The Washington Supreme Court published its hotly-contested 5 to 4 decision in Schnall v. AT&T Wireless Services, Inc. on January 21. The decision will make it more difficult for plaintiffs to obtain certification of a nationwide class action in Washington state court, and its interpretation of the Washington Consumer Protection Act (”CPA”) should further hamper plaintiffs’ efforts to bring CPA claims as a class action.

The case arose from AT&T’s practice of billing customers for a charge assessed against AT&T by the Federal Communications Commission (”FCC”). The plaintiffs alleged that they were misled because this charge was not included in advertised rates or explained in billing statements. They brought claims for breach of contract and violation of the CPA. The trial court denied class certification, but the Court of Appeals reversed. On review, the Supreme Court held that the trial court’s decision to deny certification was proper, at least with respect to potential class members outside of Washington. The Court’s opinion addressed three main issues: (1) the effect of a choice-of-law clauses on class certification, (2) the CPA’s applicability to conduct and injury occurring outside Washington, and (3) the interplay between the CPA’s causation requirement and class certification.

Choice-of-Law Clauses. All of AT&T’s wireless service contracts contained a choice-of-law clause that required disputes arising from the contract to be decided under the law of the state in which the contract was made. After concluding that the clauses were enforceable, the Court then considered their effect on nationwide class certification. The Court recognized that there were significant differences in the contract law in the various states and, therefore, the plaintiffs could not show that common legal and factual issues would predominate over individual issues. The Court rejected the Court of Appeals’ suggestion that subclasses and master’s hearings could “sort out the morass” of addressing variations in state law. Finally, the Court concluded that a nationwide class action was not a superior method of adjudication since the sheer number of AT&T customers in each of the 50 states made statewide class actions a viable alternative.

Extra-Territorial Reach of the CPA. The Court then considered whether the CPA could be enforced by non-residents for acts occurring outside of Washington. With emphasis on the statute’s limitation that it apply only to trade or commerce “affecting the people of the state of Washington,” the Court ruled that a plaintiff must show that the unfair or deceptive act affected residents of Washington. Thus, despite the fact that AT&T is headquartered in Washington, the Court concluded that the CPA would not apply to conduct affecting the citizens of another state. Indeed, the Court suggested, although it limited its holding to the particular facts of the case, that only Washington residents would have standing to bring an action under the CPA.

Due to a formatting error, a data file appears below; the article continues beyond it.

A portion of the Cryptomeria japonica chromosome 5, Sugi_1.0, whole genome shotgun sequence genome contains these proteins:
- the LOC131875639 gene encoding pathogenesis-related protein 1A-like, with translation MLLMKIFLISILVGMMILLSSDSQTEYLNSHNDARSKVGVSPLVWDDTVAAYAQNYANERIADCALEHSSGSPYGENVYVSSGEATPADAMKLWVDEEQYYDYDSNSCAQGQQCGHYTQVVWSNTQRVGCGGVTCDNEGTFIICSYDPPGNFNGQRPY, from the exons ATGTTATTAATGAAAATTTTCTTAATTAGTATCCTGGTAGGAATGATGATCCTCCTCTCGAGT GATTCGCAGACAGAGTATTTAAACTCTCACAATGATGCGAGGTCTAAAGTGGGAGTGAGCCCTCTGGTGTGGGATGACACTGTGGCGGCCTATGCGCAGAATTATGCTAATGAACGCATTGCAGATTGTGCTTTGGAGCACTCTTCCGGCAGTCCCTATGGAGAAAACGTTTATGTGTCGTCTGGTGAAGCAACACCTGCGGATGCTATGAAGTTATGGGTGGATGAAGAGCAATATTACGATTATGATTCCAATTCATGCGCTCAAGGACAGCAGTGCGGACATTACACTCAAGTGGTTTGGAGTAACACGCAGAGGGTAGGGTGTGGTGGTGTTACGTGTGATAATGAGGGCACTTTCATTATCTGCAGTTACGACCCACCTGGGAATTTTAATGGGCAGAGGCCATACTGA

Statewide Certification of CPA Claims. Lastly, the Court considered whether class certification was proper for Washington-only CPA plaintiffs. The Court began by noting that its prior precedents required CPA plaintiffs to prove that the unfair or deceptive act was a “but for” cause of their injuries, and that causation could be established in the absence of reliance. Nevertheless, the Court suggested that a showing of individual reliance will almost always be necessary in misrepresentation cases, making class certification inappropriate. In the words of the dissent, the majority’s causation analysis “creates an individual issue that will predominate over the class issues … in every CPA misrepresentation class action in the future.” The Court was careful to note, however, that in an omission case, proof of causality could be shown on a generalized basis without individual reliance. The Court remanded the case to the trial court to consider statewide certification under these standards.

In summary, the Schnall decision is favorable to companies subject to class action litigation in Washington courts. The decision will make it much more difficult for plaintiffs to bring nationwide class action suits generally, and impossible to do so under the CPA. Just as significant, the decision deals a major blow to plaintiffs seeking statewide class certification in CPA cases as well, at least where the unfair or deceptive act is an affirmative misrepresentation. As a consequence, it seems likely that would-be class action plaintiffs will increasingly characterize their CPA claims as omissions, rather than misrepresentations, in order to avoid proof of individual reliance and increase the prospect of certification.